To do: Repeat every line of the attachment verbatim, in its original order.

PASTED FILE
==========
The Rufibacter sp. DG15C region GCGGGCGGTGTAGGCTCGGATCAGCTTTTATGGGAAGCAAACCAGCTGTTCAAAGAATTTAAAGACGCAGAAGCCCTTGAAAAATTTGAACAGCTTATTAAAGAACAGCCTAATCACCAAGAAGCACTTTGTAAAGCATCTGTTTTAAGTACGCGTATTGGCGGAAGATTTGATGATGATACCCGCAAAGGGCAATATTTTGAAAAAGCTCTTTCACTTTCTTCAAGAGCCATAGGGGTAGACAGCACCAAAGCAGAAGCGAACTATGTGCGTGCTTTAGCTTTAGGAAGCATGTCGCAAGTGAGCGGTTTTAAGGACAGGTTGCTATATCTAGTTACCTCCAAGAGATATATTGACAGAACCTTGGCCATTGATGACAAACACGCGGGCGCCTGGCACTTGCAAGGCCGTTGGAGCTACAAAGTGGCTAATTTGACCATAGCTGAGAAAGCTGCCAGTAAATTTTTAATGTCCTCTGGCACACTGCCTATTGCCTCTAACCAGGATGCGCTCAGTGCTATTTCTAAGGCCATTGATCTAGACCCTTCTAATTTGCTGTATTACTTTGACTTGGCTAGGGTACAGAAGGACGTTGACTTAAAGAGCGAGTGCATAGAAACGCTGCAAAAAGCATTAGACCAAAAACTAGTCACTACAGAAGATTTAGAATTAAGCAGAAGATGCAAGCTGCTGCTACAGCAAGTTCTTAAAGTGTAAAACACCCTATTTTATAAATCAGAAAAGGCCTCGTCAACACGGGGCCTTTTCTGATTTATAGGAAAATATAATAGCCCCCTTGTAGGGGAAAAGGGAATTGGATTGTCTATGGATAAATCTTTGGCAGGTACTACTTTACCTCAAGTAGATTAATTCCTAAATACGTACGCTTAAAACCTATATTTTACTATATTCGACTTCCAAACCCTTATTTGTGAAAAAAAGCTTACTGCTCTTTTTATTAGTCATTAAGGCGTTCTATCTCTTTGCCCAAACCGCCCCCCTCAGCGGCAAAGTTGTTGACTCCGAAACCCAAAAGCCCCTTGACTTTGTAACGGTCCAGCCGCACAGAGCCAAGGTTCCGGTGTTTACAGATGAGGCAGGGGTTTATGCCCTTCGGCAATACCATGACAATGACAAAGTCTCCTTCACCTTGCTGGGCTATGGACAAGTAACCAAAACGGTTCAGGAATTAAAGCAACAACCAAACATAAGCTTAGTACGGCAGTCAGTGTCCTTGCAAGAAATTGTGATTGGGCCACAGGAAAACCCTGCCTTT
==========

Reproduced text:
The Rufibacter sp. DG15C region GCGGGCGGTGTAGGCTCGGATCAGCTTTTATGGGAAGCAAACCAGCTGTTCAAAGAATTTAAAGACGCAGAAGCCCTTGAAAAATTTGAACAGCTTATTAAAGAACAGCCTAATCACCAAGAAGCACTTTGTAAAGCATCTGTTTTAAGTACGCGTATTGGCGGAAGATTTGATGATGATACCCGCAAAGGGCAATATTTTGAAAAAGCTCTTTCACTTTCTTCAAGAGCCATAGGGGTAGACAGCACCAAAGCAGAAGCGAACTATGTGCGTGCTTTAGCTTTAGGAAGCATGTCGCAAGTGAGCGGTTTTAAGGACAGGTTGCTATATCTAGTTACCTCCAAGAGATATATTGACAGAACCTTGGCCATTGATGACAAACACGCGGGCGCCTGGCACTTGCAAGGCCGTTGGAGCTACAAAGTGGCTAATTTGACCATAGCTGAGAAAGCTGCCAGTAAATTTTTAATGTCCTCTGGCACACTGCCTATTGCCTCTAACCAGGATGCGCTCAGTGCTATTTCTAAGGCCATTGATCTAGACCCTTCTAATTTGCTGTATTACTTTGACTTGGCTAGGGTACAGAAGGACGTTGACTTAAAGAGCGAGTGCATAGAAACGCTGCAAAAAGCATTAGACCAAAAACTAGTCACTACAGAAGATTTAGAATTAAGCAGAAGATGCAAGCTGCTGCTACAGCAAGTTCTTAAAGTGTAAAACACCCTATTTTATAAATCAGAAAAGGCCTCGTCAACACGGGGCCTTTTCTGATTTATAGGAAAATATAATAGCCCCCTTGTAGGGGAAAAGGGAATTGGATTGTCTATGGATAAATCTTTGGCAGGTACTACTTTACCTCAAGTAGATTAATTCCTAAATACGTACGCTTAAAACCTATATTTTACTATATTCGACTTCCAAACCCTTATTTGTGAAAAAAAGCTTACTGCTCTTTTTATTAGTCATTAAGGCGTTCTATCTCTTTGCCCAAACCGCCCCCCTCAGCGGCAAAGTTGTTGACTCCGAAACCCAAAAGCCCCTTGACTTTGTAACGGTCCAGCCGCACAGAGCCAAGGTTCCGGTGTTTACAGATGAGGCAGGGGTTTATGCCCTTCGGCAATACCATGACAATGACAAAGTCTCCTTCACCTTGCTGGGCTATGGACAAGTAACCAAAACGGTTCAGGAATTAAAGCAACAACCAAACATAAGCTTAGTACGGCAGTCAGTGTCCTTGCAAGAAATTGTGATTGGGCCACAGGAAAACCCTGCCTTT